Dare To Live Without Limits

Bryan Golden

Take time to lead your children to success

With your children, you have an opportunity to encourage them in ways you were not. You can instill them with principles to help them excel that they won't get in school or from their friends. Your children will absorb much more from you than you realize. The examples you set by your attitude and actions can be imprinted on them for life.
Your children are born veritable blank slates. You are their guide on how to deal with the world. The manner in which you react to various situations becomes a model for how your children behave. The language you use, the statements you make, the way you treat others, along with your relationship with their mother or father, are scrutinized by your children.
Leadership begins with the relationship you have with your children. It's imperative to treat your children with love and understanding. They require lots of time and attention. You never want to make your children feel as if they are annoyances or in the way. If they don't get attention from you, they will look for it elsewhere, often with destructive behavior, people, and activities.
Leading by example begins at home. Your credibility as a parent is dependent on living what you preach. If your children see you as being hypocritical, they will lose respect for you, diminishing your effectiveness as a parent.
Here are some essential principles to instill in your children:
Potential and ability: Encourage your children to accomplish things. Teach them what they can do rather than criticizing them. When your children stumble and fall, help them up and encourage them to keep going. Show them it takes effort to realize potential and develop ability.
Challenge and adversity: Explain to your children that encountering challenges and adversity is normal, it happens to everyone. Demonstrate that all problems have solutions. Challenges are an opportunity to learn and grow. Don't whine and complain about your problems.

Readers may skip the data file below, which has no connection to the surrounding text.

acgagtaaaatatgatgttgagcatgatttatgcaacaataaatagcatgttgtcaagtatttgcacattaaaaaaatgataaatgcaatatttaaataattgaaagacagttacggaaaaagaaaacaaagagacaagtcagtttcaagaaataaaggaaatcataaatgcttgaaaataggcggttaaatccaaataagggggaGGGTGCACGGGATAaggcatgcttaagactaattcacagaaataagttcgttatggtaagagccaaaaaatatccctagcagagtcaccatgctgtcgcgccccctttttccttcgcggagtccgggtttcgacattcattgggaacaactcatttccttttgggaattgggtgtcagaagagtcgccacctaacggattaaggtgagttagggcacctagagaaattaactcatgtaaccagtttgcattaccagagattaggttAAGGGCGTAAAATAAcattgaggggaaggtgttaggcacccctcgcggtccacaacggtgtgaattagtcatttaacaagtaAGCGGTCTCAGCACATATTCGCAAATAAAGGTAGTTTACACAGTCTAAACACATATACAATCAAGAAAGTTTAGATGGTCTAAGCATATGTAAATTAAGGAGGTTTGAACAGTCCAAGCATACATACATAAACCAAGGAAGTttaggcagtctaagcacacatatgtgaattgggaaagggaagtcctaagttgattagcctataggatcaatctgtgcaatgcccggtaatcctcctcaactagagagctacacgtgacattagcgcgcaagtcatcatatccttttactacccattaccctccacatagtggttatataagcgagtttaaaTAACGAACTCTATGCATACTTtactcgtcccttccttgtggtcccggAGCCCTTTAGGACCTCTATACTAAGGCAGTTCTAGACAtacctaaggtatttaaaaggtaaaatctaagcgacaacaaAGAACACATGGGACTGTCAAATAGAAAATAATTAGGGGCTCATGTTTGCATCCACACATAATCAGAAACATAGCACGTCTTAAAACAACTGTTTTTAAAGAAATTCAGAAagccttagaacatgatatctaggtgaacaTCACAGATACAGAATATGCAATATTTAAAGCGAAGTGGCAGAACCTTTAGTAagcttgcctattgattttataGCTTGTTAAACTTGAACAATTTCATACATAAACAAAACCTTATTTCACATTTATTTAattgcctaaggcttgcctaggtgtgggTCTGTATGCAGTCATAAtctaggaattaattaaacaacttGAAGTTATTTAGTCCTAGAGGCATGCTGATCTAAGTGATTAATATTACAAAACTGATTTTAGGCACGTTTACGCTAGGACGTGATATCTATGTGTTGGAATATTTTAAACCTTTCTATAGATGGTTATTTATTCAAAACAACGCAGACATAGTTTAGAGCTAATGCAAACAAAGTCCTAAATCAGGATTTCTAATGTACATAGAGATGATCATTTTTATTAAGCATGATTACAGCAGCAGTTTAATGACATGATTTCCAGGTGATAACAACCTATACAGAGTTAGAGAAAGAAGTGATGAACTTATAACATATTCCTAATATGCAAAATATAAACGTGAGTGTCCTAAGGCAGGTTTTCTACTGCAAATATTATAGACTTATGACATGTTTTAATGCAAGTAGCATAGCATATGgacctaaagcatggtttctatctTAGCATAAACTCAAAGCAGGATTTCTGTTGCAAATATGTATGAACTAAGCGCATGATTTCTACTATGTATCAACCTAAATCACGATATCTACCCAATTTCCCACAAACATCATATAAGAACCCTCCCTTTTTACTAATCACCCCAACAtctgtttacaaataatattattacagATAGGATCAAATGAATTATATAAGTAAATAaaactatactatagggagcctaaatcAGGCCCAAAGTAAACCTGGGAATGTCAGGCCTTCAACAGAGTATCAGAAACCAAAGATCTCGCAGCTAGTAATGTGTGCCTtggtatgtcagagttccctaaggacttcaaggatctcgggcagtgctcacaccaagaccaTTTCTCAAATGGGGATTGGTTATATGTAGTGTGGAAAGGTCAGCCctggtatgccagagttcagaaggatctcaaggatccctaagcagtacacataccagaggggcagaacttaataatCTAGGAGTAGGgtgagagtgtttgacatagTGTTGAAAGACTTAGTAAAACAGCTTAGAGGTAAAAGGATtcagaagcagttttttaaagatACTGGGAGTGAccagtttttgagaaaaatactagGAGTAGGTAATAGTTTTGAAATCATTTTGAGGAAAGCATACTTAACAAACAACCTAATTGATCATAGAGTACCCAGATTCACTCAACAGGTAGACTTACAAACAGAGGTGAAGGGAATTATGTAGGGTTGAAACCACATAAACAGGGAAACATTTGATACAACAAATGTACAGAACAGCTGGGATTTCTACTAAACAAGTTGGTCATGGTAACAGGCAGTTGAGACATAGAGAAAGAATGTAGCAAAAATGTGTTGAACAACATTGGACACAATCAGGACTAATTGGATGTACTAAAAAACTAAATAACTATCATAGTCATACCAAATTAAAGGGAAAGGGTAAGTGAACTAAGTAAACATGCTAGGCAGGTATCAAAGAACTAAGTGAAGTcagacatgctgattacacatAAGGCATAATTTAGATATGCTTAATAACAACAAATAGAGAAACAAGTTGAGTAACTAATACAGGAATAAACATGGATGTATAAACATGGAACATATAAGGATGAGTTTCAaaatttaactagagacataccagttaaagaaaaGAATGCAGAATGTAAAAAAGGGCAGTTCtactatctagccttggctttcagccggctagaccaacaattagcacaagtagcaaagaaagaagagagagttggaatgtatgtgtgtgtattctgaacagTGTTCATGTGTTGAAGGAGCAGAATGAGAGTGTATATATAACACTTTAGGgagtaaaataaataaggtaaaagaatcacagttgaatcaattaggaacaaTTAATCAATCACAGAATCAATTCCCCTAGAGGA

Honesty and integrity: Trustworthiness is priceless. Once integrity is compromised, it takes a lot of work to restore it. If you want your children to be truthful to you, you have to be honest with them and others. If you apply a double standard, your children will be confused. They won't be able to differentiate when to tell the truth and when to bend it.
Fairness: If you have more than child, make sure to treat them all fairly. Don't play favorites. Never pit one child against another. Apply the same standards to each. Be consistent in how you treat your children. If you have to punish them, make sure they understand what they did and why you are reacting the way you are.
Patience: Children take time to learn. It takes repetition for lessons to really take hold. You should not snap at your children if they don't catch on as quickly as you want them to. A child lives in a different world than you. Children don't understand your problems nor should they have to. If you continually fly off the handle you can expect your children to behave similarly.
Failure: Not everything goes as planned. Tell your children that they will only fail if they give up. When something doesn't work as anticipated, it's time to change strategy and try again. Explain that the reason they learned how to walk is because they kept getting up every time they fell.
Set the examples to lead your children to success. In the process, you will become a better person and have a positive impact on all those you interact with.

NOW AVAILABLE: "Dare to Live Without Limits," the book. Visit www.BryanGolden.com or your bookstore. Bryan is a management consultant, motivational speaker, author, and adjunct professor. E-mail Bryan at bryan@columnist.com or write him c/o this paper.  2023 Bryan Golden


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